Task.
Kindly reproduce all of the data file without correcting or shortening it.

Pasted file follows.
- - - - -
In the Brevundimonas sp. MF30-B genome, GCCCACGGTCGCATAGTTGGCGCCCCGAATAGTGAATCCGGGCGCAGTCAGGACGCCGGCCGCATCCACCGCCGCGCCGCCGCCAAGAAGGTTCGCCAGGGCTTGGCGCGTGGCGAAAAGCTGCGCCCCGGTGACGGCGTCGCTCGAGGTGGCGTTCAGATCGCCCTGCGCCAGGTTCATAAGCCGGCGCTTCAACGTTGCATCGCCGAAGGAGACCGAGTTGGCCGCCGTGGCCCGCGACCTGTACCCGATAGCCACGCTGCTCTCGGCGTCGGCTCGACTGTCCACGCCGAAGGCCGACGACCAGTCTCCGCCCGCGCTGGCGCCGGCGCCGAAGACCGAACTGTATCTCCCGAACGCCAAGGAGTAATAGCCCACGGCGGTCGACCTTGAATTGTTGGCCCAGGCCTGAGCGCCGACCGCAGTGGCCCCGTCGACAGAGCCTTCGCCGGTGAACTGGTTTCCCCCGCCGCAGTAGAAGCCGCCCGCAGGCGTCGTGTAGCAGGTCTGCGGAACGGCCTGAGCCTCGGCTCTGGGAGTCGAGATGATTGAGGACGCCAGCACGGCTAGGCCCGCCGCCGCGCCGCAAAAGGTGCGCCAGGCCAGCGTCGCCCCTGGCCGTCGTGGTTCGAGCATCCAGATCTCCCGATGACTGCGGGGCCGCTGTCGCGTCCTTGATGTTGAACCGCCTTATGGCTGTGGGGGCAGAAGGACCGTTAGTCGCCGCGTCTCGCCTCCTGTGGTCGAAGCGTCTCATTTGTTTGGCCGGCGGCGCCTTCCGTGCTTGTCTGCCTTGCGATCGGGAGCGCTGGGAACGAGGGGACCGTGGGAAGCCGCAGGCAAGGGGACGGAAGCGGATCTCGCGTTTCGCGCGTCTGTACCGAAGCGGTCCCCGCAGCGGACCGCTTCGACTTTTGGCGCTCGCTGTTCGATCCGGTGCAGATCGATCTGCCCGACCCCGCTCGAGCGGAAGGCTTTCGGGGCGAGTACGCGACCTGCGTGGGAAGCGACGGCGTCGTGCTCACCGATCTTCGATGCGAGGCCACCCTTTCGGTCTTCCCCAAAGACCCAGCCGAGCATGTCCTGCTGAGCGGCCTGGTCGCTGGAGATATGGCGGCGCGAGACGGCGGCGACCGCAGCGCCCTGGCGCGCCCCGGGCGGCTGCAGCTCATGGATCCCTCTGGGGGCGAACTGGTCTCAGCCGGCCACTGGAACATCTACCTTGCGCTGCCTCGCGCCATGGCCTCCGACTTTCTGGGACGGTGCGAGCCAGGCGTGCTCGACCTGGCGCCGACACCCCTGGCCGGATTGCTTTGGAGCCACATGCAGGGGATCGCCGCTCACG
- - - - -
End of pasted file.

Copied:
In the Brevundimonas sp. MF30-B genome, GCCCACGGTCGCATAGTTGGCGCCCCGAATAGTGAATCCGGGCGCAGTCAGGACGCCGGCCGCATCCACCGCCGCGCCGCCGCCAAGAAGGTTCGCCAGGGCTTGGCGCGTGGCGAAAAGCTGCGCCCCGGTGACGGCGTCGCTCGAGGTGGCGTTCAGATCGCCCTGCGCCAGGTTCATAAGCCGGCGCTTCAACGTTGCATCGCCGAAGGAGACCGAGTTGGCCGCCGTGGCCCGCGACCTGTACCCGATAGCCACGCTGCTCTCGGCGTCGGCTCGACTGTCCACGCCGAAGGCCGACGACCAGTCTCCGCCCGCGCTGGCGCCGGCGCCGAAGACCGAACTGTATCTCCCGAACGCCAAGGAGTAATAGCCCACGGCGGTCGACCTTGAATTGTTGGCCCAGGCCTGAGCGCCGACCGCAGTGGCCCCGTCGACAGAGCCTTCGCCGGTGAACTGGTTTCCCCCGCCGCAGTAGAAGCCGCCCGCAGGCGTCGTGTAGCAGGTCTGCGGAACGGCCTGAGCCTCGGCTCTGGGAGTCGAGATGATTGAGGACGCCAGCACGGCTAGGCCCGCCGCCGCGCCGCAAAAGGTGCGCCAGGCCAGCGTCGCCCCTGGCCGTCGTGGTTCGAGCATCCAGATCTCCCGATGACTGCGGGGCCGCTGTCGCGTCCTTGATGTTGAACCGCCTTATGGCTGTGGGGGCAGAAGGACCGTTAGTCGCCGCGTCTCGCCTCCTGTGGTCGAAGCGTCTCATTTGTTTGGCCGGCGGCGCCTTCCGTGCTTGTCTGCCTTGCGATCGGGAGCGCTGGGAACGAGGGGACCGTGGGAAGCCGCAGGCAAGGGGACGGAAGCGGATCTCGCGTTTCGCGCGTCTGTACCGAAGCGGTCCCCGCAGCGGACCGCTTCGACTTTTGGCGCTCGCTGTTCGATCCGGTGCAGATCGATCTGCCCGACCCCGCTCGAGCGGAAGGCTTTCGGGGCGAGTACGCGACCTGCGTGGGAAGCGACGGCGTCGTGCTCACCGATCTTCGATGCGAGGCCACCCTTTCGGTCTTCCCCAAAGACCCAGCCGAGCATGTCCTGCTGAGCGGCCTGGTCGCTGGAGATATGGCGGCGCGAGACGGCGGCGACCGCAGCGCCCTGGCGCGCCCCGGGCGGCTGCAGCTCATGGATCCCTCTGGGGGCGAACTGGTCTCAGCCGGCCACTGGAACATCTACCTTGCGCTGCCTCGCGCCATGGCCTCCGACTTTCTGGGACGGTGCGAGCCAGGCGTGCTCGACCTGGCGCCGACACCCCTGGCCGGATTGCTTTGGAGCCACATGCAGGGGATCGCCGCTCACG